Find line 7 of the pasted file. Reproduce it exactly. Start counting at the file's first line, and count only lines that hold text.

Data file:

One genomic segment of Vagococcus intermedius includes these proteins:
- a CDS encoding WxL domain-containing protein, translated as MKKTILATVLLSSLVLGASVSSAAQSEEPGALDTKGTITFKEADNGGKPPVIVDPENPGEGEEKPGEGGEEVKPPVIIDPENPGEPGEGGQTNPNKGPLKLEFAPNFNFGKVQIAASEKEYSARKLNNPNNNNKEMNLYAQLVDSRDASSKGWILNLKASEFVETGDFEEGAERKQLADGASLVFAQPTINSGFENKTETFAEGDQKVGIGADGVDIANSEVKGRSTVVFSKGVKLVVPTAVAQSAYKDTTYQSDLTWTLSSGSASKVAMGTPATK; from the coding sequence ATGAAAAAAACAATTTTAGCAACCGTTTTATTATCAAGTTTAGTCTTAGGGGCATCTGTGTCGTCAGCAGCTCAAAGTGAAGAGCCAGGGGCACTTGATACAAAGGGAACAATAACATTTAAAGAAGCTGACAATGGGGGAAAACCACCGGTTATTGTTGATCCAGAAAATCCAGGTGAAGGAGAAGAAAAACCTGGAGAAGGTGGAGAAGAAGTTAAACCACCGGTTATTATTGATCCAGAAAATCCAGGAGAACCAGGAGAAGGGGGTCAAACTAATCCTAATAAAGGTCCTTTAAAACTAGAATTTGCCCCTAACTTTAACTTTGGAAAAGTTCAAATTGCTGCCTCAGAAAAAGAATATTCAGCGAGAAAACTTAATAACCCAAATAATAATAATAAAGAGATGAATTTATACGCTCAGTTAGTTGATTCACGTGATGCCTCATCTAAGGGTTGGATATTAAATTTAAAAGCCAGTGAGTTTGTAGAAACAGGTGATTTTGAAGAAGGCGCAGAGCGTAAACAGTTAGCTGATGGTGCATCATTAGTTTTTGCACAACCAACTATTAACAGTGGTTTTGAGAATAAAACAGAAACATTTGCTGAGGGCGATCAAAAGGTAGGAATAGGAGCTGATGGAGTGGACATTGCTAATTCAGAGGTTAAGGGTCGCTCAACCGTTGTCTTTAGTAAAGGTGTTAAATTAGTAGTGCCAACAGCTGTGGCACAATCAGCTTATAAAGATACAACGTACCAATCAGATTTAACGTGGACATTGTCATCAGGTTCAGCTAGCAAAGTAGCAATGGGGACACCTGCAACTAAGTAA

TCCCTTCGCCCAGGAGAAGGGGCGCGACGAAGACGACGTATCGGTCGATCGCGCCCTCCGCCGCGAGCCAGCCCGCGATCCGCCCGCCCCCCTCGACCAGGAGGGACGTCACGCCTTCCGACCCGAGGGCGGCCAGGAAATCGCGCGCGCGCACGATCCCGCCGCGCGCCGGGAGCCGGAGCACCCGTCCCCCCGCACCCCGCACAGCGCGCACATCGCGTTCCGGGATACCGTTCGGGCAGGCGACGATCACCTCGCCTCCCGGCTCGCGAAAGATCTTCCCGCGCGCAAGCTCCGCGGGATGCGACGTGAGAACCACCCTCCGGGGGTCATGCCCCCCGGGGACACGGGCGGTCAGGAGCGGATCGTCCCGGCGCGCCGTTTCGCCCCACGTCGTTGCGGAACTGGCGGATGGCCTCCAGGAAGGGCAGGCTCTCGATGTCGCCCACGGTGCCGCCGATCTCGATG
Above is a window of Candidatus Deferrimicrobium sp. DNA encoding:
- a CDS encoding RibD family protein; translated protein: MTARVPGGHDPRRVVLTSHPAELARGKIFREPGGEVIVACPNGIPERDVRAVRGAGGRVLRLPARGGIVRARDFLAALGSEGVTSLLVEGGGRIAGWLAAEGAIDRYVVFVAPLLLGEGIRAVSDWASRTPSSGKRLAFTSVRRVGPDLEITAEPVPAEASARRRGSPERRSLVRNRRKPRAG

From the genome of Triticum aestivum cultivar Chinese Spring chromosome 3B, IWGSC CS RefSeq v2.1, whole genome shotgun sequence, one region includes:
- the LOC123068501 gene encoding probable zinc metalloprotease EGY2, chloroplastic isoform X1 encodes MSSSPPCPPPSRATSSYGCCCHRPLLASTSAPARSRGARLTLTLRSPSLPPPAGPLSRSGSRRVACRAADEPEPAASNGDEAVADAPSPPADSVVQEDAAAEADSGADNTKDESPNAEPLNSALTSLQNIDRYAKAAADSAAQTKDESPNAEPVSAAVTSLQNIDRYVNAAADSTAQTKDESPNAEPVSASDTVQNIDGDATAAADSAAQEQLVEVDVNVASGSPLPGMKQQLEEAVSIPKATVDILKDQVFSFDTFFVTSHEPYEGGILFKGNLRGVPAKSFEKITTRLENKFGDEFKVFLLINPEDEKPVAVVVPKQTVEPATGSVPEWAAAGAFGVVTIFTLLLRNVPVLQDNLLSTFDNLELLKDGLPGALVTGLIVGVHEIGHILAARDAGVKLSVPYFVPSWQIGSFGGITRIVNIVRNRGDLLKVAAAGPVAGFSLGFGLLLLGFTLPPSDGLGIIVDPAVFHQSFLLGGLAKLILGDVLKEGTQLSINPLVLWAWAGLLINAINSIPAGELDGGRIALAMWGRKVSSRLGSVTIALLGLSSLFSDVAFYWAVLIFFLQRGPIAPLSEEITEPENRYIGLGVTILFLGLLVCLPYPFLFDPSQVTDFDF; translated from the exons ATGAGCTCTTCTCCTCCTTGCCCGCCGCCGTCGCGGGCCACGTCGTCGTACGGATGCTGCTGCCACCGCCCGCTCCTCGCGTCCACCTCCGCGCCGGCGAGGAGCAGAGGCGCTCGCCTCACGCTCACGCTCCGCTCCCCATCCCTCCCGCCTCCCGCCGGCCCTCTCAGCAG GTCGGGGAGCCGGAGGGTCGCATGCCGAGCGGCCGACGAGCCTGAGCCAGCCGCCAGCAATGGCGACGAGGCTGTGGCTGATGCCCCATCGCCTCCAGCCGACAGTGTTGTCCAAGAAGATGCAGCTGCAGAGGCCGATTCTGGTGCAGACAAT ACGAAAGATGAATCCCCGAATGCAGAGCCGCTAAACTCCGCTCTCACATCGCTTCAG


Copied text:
- the LOC123068501 gene encoding probable zinc metalloprotease EGY2, chloroplastic isoform X1 encodes MSSSPPCPPPSRATSSYGCCCHRPLLASTSAPARSRGARLTLTLRSPSLPPPAGPLSRSGSRRVACRAADEPEPAASNGDEAVADAPSPPADSVVQEDAAAEADSGADNTKDESPNAEPLNSALTSLQNIDRYAKAAADSAAQTKDESPNAEPVSAAVTSLQNIDRYVNAAADSTAQTKDESPNAEPVSASDTVQNIDGDATAAADSAAQEQLVEVDVNVASGSPLPGMKQQLEEAVSIPKATVDILKDQVFSFDTFFVTSHEPYEGGILFKGNLRGVPAKSFEKITTRLENKFGDEFKVFLLINPEDEKPVAVVVPKQTVEPATGSVPEWAAAGAFGVVTIFTLLLRNVPVLQDNLLSTFDNLELLKDGLPGALVTGLIVGVHEIGHILAARDAGVKLSVPYFVPSWQIGSFGGITRIVNIVRNRGDLLKVAAAGPVAGFSLGFGLLLLGFTLPPSDGLGIIVDPAVFHQSFLLGGLAKLILGDVLKEGTQLSINPLVLWAWAGLLINAINSIPAGELDGGRIALAMWGRKVSSRLGSVTIALLGLSSLFSDVAFYWAVLIFFLQRGPIAPLSEEITEPENRYIGLGVTILFLGLLVCLPYPFLFDPSQVTDFDF; translated from the exons ATGAGCTCTTCTCCTCCTTGCCCGCCGCCGTCGCGGGCCACGTCGTCGTACGGATGCTGCTGCCACCGCCCGCTCCTCGCGTCCACCTCCGCGCCGGCGAGGAGCAGAGGCGCTCGCCTCACGCTCACGCTCCGCTCCCCATCCCTCCCGCCTCCCGCCGGCCCTCTCAGCAG GTCGGGGAGCCGGAGGGTCGCATGCCGAGCGGCCGACGAGCCTGAGCCAGCCGCCAGCAATGGCGACGAGGCTGTGGCTGATGCCCCATCGCCTCCAGCCGACAGTGTTGTCCAAGAAGATGCAGCTGCAGAGGCCGATTCTGGTGCAGACAAT ACGAAAGATGAATCCCCGAATGCAGAGCCGCTAAACTCCGCTCTCACATCGCTTCAG